A Galena native is serving in the U.S. Navy at Naval Submarine Support Center.
Chief Petty Officer David Crawford, a 2000 graduate of St. Francis DeSales High School, is a hospital corpsman serving at the Kings Bay-based command, supporting Ohio-class ballistic and guided missile submarines.
A Navy hospital corpsman is responsible for medically screening 200 sailors, performing medical readiness inspections, and radiation health audits for eight boats.
“I like taking care of sailors on a personal and professional level and making sure their needs are met,” Crawford said.
Measuring 560 feet long, 42 feet wide and weighing more than 16,500 tons, a nuclear-powered propulsion system helps push the Ohio-class submarines through the water at more than 20 knots.
The Navy’s ballistic missile submarines, often referred to as “boomers,” serve as an undetectable launch platform for intercontinental ballistic missiles. They are designed specifically for stealth, extended patrols, and the precise delivery of missiles if directed by the president.
The Ohio-class design allows the submarines to operate for 15 or more years between major overhauls. On average, the submarines spend 77 days at sea followed by 35 days in port for maintenance.
“We demand the highest standards from our sailors — both professionally and personally,” said Rear Admiral Randy Crites, Commander, Submarine Group Ten in Kings Bay, Georgia. “Chief Petty Officer Crawford’s chain of command, family, and our great nation take immense pride in his devotion and service to his country. The importance of our sailors is immeasurable; people like David Crawford are absolutely crucial to ensuring our ships and submarines are operating at their best — always mission ready, providing our nation with the greatest navy the world has ever known.”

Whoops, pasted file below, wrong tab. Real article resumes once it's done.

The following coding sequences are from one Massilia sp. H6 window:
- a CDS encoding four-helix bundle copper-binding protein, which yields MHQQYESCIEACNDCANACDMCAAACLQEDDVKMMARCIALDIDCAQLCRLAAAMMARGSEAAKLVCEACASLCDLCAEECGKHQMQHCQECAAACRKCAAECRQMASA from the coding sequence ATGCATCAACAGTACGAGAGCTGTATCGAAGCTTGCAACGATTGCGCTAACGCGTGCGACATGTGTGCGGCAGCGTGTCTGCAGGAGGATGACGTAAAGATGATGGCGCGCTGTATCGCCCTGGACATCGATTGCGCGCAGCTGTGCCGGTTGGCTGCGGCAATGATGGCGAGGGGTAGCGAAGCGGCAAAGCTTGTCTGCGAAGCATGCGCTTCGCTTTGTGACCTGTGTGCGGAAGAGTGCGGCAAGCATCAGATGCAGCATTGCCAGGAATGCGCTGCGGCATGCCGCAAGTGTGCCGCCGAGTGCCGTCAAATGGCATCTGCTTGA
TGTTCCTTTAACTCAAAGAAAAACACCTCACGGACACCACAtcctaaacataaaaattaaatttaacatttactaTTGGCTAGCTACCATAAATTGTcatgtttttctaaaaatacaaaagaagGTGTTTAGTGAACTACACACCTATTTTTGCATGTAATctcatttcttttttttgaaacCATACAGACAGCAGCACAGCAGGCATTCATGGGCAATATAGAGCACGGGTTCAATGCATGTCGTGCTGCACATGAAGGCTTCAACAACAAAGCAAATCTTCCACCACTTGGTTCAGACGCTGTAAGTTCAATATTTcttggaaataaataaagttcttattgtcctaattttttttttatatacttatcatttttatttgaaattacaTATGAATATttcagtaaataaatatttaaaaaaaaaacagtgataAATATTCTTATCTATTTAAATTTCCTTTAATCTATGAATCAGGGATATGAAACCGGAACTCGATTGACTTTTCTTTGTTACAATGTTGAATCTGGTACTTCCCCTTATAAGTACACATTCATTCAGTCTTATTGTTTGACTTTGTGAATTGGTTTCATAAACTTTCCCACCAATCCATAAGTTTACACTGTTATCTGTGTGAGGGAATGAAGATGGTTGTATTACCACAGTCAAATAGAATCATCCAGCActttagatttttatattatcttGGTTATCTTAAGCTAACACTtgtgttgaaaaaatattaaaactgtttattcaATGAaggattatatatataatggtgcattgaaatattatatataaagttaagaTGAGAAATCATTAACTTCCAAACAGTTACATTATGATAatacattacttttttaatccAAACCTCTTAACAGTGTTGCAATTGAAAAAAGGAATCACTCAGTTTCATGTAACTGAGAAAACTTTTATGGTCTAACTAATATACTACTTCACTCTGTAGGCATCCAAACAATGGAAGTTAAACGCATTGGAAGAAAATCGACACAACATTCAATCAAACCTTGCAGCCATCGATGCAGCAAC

Because of the stressful environment aboard submarines, personnel are accepted only after rigorous testing and observation. Submariners are some of the most highly trained and skilled people in the Navy. The training is highly technical and each crew member has to be able to operate, maintain and repair every system or piece of equipment on board. Regardless of their specialty, everyone also has to learn how everything on the ship works and how to respond in emergencies to become “qualified in submarines” and earn the right to wear the coveted gold or silver dolphins on their uniform.
“I like the camaraderie I receive with submariners,” said Crawford. “I worked with Marines and Air Wing Squadron personnel and my relationship with submariners are unique and rewarding.”
Although it is difficult for most people to imagine living on a submarine, challenging submarine living conditions actually build strong fellowship among the crew. The crews are highly motivated, and quickly adapt to changing conditions. It is a busy life of specialized work, watches and drills.
As a member of one of the U.S. Navy’s most relied upon assets, Crawford and other Naval Submarine Support Center sailors know they are part of a legacy that will last beyond their lifetimes. “I learned that providing assistance to others on an international level opposed to a local level is much more rewarding,” Crawford added. “I like taking a negative situation and making it into something better.”
Information for this story was provided by the U.S. Navy.